The American Medical Informatics Association has proposed a radical change to the way CMS measures how well providers are using health IT to improve patient care.

In a comment letter to the Centers for Medicare and Medicaid Services, AMIA recommended that the agency replace existing EHR measurement-reporting requirements with an activities-based approach that would allow hospitals to demonstrate how they are using health IT to improve care for “their specific patient populations and priorities.”

AMIA was responding to CMS’ proposed FY2019 Hospital Inpatient Prospective Payment System rule, which the agency released in April.

Drop MU reporting

The proposed CMS rule for the Electronic Health Records Incentive Program, which now is called the Promoting Interoperability Program, would continue a 90-day EHR reporting period through 2020 but include fewer required measures for hospitals to report on.

“Meaningful use has served as a valuable vehicle to help digitize care delivery in the United States and thereby enable informatics-driven improvements in patient safety and clinical care,” says Peter Embi, Chair of AMIA and President and CEO at the Regenstrief Institute. “But now is the time to think differently about how this program should evolve to meet the rapidly-changing and often challenging environment of care delivery.”

CMS did not respond to a request for comment on the AMIA's proposals.

According to the AMIA, a review of recent literature indicates incentives from the meaningful use program significantly accelerated EHR adoption and improved the quality and safety of patient care. But as the EHR program moved beyond Stages 1 and 2, became more complex and financial incentives decreased, clinician satisfaction with the program fell.


Doug Fridsma, MD
Doug Fridsma, MD

“While AMIA has championed federal efforts to digitize care delivery through incentive payments, increasingly we have grown weary of prescriptive requirements for clinicians and a lack of resources for the Federal Health IT Certification Program, which provides the underpinnings of the EHR program,” the organization notes.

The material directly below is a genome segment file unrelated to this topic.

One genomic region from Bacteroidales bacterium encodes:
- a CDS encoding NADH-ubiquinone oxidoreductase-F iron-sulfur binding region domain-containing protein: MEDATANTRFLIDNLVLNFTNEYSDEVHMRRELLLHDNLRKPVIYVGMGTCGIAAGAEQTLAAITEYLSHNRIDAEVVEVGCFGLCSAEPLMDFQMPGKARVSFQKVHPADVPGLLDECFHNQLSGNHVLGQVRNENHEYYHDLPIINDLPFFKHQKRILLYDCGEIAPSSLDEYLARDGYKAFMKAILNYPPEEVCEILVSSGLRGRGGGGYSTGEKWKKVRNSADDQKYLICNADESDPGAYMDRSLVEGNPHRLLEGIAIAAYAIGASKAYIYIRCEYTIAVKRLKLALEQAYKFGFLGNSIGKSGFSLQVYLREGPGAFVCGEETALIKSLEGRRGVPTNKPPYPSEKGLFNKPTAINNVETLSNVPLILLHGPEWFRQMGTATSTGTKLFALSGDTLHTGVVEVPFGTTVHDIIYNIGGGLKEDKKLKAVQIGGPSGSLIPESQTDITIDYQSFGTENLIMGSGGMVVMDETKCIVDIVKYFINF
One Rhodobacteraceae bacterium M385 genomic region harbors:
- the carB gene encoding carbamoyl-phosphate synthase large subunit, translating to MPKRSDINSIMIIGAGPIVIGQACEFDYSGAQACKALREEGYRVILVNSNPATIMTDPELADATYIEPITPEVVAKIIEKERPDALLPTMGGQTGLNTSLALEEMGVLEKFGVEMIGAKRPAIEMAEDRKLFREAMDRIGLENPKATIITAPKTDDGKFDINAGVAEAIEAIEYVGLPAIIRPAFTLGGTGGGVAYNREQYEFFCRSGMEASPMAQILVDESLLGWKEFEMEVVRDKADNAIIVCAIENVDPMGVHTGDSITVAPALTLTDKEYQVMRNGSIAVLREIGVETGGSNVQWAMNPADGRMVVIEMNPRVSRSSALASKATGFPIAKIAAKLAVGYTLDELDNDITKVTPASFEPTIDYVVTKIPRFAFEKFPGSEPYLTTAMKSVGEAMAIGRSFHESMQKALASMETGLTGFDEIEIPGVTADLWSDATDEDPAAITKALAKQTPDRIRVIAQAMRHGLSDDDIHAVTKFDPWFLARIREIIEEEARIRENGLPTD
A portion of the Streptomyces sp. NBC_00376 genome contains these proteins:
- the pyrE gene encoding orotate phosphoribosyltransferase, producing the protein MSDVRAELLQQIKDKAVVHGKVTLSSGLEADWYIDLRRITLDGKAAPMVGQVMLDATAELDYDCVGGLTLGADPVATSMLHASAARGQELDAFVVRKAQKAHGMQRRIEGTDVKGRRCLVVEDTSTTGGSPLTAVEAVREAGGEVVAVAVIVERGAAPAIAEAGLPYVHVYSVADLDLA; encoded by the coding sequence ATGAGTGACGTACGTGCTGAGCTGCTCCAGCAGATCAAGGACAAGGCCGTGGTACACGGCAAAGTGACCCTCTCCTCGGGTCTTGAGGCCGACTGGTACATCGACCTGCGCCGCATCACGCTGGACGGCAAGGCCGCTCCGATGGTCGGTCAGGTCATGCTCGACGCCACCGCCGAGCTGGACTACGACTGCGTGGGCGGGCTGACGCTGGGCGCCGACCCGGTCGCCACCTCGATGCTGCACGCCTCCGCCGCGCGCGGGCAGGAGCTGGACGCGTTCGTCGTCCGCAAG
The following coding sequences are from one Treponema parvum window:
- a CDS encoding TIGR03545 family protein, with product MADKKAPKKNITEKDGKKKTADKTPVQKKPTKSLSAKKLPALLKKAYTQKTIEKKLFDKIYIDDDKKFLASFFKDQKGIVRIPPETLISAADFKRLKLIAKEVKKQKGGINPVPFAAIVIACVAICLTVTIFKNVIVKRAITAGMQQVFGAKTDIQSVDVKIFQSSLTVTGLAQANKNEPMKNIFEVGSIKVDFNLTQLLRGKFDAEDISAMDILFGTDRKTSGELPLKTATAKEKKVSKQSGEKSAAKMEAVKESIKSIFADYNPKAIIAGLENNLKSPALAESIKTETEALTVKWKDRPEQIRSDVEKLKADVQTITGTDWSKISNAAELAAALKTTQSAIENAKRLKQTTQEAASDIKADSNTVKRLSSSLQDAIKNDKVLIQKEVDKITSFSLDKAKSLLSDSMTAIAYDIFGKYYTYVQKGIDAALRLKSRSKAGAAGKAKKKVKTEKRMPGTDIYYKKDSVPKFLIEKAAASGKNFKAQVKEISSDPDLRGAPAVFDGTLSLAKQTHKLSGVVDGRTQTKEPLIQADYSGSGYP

Focus on the home

Meanwhile, a prominent attorney and former official at the Health Care Financing Administration, the precursor to CMS, also has thoughts about how the agency could improve the measurement process for the EHR program.

Bruce Merlin Fried, an attorney in the healthcare group of the law firm Dentons US in Washington, D.C., likes a provision in the proposed Hospital Inpatient Prospective Payment System rule requiring clinicians to use EHRs certified to the 2015 meaningful use standards because this would support interoperability.

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But CMS is not paying enough attention to moving toward a “hospital- at-home” care strategy that emphasizes in-home nurse visits as well as the use of remote patient-monitoring devices. Focusing only on inpatient care will not reduce readmissions, Fried contends.

The bottom line is that “health IT facilitates better care but is not an end unto itself,” says Doug Fridsma, M.D., President and CEO at AMIA. “By enabling hospitals to demonstrate how they are leveraging clinical informatics, data analytics and other such tools to address priority patient populations, CMS can provide the regulatory flexibility these tools need to be successful.”

AMIA’s complete comments to CMS are available here.

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